The Flathead Indian Reservation stretches south from the middle of Flathead Lake almost to Missoula.  The Confederated Salish and Kootenai Tribes are comprised of the Bitterroot Salish, the Pend d’Oreille and the Kootenai Tribes.  The ancestors of today’s residents lived in the territories now known as western Montana, parts of Idaho, British Columbia and Wyoming.

The People’s Center in Pablo provides an excellent introduction to the reservation. The People’s Center in Pablo provides an excellent introduction to the reservation. First opened in 1994, the main exhibit provides an insight to visitors about the history of the tribes.  Because of its emphasis on oral history, the Museum offers audiocassette tapes where visitors will hear personal stories and tribal history narrated in Kootenai, Salish or English. For groups, the museum will also schedule a tour guide. The Museum also features a gift shop and educational programs that include art presentations, games and historical discussions.

The Ninepipe and Pablo National Wildlife Refuges are a birder’s delight.  Together they offer more than 5000 acres of water, marsh and upland grasses.  During fall migrations, there may be up to 80,000 waterfowl. Tundra Swans use the refuge as a stopover and bald eagles can be spotted year-round.

Established in 1908, the National Bison Range is one of the oldest big game refuges in the United States. Up to 500 bison roam more than 18,000 acres along with antelope, deer, elk, bighorn sheep, bear and some mountain goats.  Hiking is limited, but two self-guided drives allow visitors to explore the range and view the wildlife.

Jesuit missionaries established the St. Ignatius Mission in 1854.  Where there was once a thriving community with its own church, flour mill, school, print shop and hospital, only the church, rectory and the original residences of the priests and Sisters of Providence remain today.

The simple brick church was built with local materials.  Now a National Historic Site, it contains 58 murals painted by Brother Joseph Carignano, a self-taught artist who served the mission as cook and handyman.  The paintings depict scenes from the Old and New Testaments as well as paintings of various saints and Biblical scenes.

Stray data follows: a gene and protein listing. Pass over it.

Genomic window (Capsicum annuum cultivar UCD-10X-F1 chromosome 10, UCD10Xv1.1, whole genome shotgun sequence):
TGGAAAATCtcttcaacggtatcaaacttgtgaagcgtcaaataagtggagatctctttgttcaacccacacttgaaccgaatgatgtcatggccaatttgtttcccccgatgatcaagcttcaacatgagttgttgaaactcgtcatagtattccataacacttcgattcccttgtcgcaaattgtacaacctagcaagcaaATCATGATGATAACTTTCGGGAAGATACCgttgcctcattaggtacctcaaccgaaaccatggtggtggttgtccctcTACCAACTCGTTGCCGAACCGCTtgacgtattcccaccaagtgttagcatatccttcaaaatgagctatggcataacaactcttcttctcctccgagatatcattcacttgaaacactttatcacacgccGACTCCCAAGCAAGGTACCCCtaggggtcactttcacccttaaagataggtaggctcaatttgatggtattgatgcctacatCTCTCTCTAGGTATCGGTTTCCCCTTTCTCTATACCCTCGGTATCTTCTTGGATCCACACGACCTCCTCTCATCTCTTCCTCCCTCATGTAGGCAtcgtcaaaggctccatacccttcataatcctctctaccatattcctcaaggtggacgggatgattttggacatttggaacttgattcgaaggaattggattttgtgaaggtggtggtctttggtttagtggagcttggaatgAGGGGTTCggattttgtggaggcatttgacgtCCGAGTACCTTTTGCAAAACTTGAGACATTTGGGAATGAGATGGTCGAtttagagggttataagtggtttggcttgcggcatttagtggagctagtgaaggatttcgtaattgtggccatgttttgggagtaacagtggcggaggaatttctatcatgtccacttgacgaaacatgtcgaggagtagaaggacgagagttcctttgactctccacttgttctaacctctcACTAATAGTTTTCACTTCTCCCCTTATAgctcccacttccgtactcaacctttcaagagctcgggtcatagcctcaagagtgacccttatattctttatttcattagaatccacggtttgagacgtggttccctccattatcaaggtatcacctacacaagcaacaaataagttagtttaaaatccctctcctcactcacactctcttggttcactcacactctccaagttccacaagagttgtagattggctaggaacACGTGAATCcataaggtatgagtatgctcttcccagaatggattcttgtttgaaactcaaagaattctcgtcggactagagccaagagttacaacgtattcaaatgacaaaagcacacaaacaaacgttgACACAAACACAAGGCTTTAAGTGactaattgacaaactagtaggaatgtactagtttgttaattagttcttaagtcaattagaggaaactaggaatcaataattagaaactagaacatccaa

Flathead Lake is the centerpiece of recreation on the northern edge of the reservation and fishermen are reminded that they need a tribal permit to fish the southern waters of the lake. Recreational outfitters also provide white water raft trips and lake cruises.  Golfers will find excellent courses where the Polson Bay Golf Course overlooks Flathead Lake or at the Mission Mountain Golf Course in Ronan.

Visitors can enjoy several annual events on the reservation. In July, the Arlee 4th of July Celebration is held over the holiday weekend each year.  The celebration includes an encampment, competition dancing, drumming and singing, traditional stick games and card games, food concessions and arts and crafts vendors. The third week in July, the Standing Arrow Powwow at Elmo features drumming, dancing and traditional dress and food overlooking Flathead Lake.

In August, the People’s Center Annual Social Powwow features singing, dancing, food vendors and arts and crafts vendors.

To learn more about visiting the Flathead Indian Reservation, visit the Confederated Salish & Kootenai Tribes at

To learn more about Bigfork and all it has to offer, visit  Media queries may be directed to Carol Beck-Edgar at 406-837-2061.